Homeworkcentral.com (http://www.homeworkcentral.com/) is a kind of one-stop convenience store for students who have assignments due tomorrow. But while the name implies quick searches for kids on homework deadlines, the site’s resources are diverse and impressive enough to be of interest to parents, teachers, and just about anyone else.
The site is organized into three large subdivisions: Homework Central Jr. for grades 1-6, Homework Central for grades 7-12, and Encyclopedia Central for college and beyond. There are also a host of special pages for teacher resources, parent resources, and a seemingly unlimited number of specialized search features.
One of the things that makes Homework Central particulary useful is the way it helps users, especially new ones, navigate the dizzying array of material available on the Internet. Homework Central tries to organize its resources to match the way students would encounter them in school: by academic subjects, moving from the general to specific in a relatively few measured steps. In addition, the pages listed have all been reviewed by a Homework Central editor for relevance. At Homework Central you won’t initiate a search for “Lincoln” and be indiscriminately directed to sites about cars and cities in Nebraska as well as the 16th president of the U.S. There’s also a tour (http://www.homeworkcentral.com/tour/) that introduces users to the way knowledge is organized on the site.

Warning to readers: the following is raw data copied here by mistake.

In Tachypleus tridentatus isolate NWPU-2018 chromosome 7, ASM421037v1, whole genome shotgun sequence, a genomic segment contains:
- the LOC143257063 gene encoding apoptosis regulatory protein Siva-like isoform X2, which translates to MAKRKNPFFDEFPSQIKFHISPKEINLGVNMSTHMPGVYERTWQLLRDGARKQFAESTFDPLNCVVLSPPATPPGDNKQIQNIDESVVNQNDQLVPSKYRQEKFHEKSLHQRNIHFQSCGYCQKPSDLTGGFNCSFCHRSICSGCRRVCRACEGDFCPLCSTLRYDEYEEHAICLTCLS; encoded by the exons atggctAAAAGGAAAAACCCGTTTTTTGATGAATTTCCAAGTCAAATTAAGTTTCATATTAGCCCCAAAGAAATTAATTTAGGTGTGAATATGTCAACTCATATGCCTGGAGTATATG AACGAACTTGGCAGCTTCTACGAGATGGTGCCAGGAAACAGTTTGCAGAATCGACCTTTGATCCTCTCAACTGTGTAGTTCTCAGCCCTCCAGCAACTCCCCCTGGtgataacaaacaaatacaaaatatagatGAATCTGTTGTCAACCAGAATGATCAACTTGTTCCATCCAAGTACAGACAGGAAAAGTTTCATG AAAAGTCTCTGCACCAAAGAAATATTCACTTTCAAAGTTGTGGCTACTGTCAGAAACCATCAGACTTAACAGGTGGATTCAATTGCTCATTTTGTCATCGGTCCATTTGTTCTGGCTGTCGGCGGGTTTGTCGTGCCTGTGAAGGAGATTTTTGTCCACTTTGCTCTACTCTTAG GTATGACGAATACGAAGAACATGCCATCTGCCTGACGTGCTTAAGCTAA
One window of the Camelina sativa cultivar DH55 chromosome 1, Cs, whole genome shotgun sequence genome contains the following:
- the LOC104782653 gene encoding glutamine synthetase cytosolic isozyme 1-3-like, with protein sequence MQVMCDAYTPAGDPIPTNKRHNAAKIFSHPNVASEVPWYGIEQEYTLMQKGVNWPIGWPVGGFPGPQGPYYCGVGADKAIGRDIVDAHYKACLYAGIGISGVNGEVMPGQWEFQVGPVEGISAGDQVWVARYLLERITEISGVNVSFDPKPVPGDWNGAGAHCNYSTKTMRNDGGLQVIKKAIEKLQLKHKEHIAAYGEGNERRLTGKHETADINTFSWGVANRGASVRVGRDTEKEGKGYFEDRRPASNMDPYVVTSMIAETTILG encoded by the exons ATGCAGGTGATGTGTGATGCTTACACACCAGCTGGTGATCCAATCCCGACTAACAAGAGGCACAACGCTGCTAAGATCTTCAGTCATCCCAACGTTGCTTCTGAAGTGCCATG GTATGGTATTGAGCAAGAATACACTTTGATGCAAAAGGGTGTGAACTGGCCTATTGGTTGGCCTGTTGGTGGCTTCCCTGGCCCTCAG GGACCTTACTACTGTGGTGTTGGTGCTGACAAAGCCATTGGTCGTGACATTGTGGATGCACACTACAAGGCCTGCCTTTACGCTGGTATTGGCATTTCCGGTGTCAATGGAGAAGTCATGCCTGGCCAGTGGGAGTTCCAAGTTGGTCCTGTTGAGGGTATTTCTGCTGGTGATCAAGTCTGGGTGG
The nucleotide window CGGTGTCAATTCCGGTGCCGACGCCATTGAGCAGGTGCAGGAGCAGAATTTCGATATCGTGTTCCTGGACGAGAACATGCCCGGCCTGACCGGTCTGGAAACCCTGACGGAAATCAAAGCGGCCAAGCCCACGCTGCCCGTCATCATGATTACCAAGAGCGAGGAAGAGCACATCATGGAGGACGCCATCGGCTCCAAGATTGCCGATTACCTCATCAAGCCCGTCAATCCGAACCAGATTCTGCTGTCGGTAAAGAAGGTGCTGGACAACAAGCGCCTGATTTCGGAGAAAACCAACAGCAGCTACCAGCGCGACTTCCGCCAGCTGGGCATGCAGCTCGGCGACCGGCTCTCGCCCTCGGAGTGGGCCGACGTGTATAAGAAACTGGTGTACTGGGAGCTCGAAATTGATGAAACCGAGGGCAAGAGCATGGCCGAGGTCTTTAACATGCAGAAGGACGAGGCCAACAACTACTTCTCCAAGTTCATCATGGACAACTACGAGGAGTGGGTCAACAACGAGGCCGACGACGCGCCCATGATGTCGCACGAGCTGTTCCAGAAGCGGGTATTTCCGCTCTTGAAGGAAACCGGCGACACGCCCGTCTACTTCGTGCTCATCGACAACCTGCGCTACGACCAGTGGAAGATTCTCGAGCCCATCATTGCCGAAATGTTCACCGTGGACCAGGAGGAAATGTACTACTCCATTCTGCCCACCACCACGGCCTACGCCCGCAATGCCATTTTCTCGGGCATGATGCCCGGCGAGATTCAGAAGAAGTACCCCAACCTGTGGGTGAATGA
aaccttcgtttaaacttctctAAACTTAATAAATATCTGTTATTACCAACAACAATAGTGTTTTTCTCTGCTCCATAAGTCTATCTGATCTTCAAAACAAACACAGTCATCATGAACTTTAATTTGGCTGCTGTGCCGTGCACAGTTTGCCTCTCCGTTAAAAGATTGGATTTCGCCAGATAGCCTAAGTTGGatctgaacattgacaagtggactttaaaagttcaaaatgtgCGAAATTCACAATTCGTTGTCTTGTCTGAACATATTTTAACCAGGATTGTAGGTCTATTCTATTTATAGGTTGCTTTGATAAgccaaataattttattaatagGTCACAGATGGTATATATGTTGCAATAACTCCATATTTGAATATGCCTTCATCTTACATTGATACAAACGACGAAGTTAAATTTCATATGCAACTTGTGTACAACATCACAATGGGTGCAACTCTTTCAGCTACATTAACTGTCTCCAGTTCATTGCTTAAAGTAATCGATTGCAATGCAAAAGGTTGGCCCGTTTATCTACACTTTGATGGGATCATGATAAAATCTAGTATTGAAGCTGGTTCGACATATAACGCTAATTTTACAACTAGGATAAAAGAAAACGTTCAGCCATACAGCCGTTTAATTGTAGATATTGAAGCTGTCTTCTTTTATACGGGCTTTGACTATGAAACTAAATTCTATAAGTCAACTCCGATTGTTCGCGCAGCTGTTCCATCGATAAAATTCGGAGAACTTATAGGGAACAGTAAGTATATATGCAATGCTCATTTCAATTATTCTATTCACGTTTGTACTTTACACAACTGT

Other student-friendly features include a page on “How to Take Notes” on the web, including instructions for citing Internet material in research reports. You can also sign up to receive weekly lists of recommended sites or send your own specific questions to over 140 experts.
Homework Central has topical pages linked to current events, like the conflict in Kosovo. Recently I directed two of my own students, one from Albania and one from Macedonia, to the Kosovo page (http://www.homeworkcentral.com/spotlight/kosovo/). They found everything from historical and geographical background to current analysis (including progressive as well as mainstream viewpoints) and even an English to Serbian language translator. It proved a much better starting point for investigation than sites at CNN or Time.
Inevitably, perhaps, when organizing so much material, users will find some questionable or curious choices. A search for resources on the abolitionist movement led me to a page on “Other U.S. Leaders” besides presidents. The page had links for Jefferson Davis, John C. Calhoun, and Robert E. Lee, but no anti-slavery figures. A few more clicks did turn up some excellent pages on the struggle to end slavery, but to find it you had to go to “Special Subjects/African American History.”
I was also disappointed not to see Rethinking Schools included on Homework Central’s lists of publications or web sites of interest to teachers.
But Homework Central is a site that has steadily improved over the past year, and hopefully will continue to do so. It’s definitely worth a bookmark.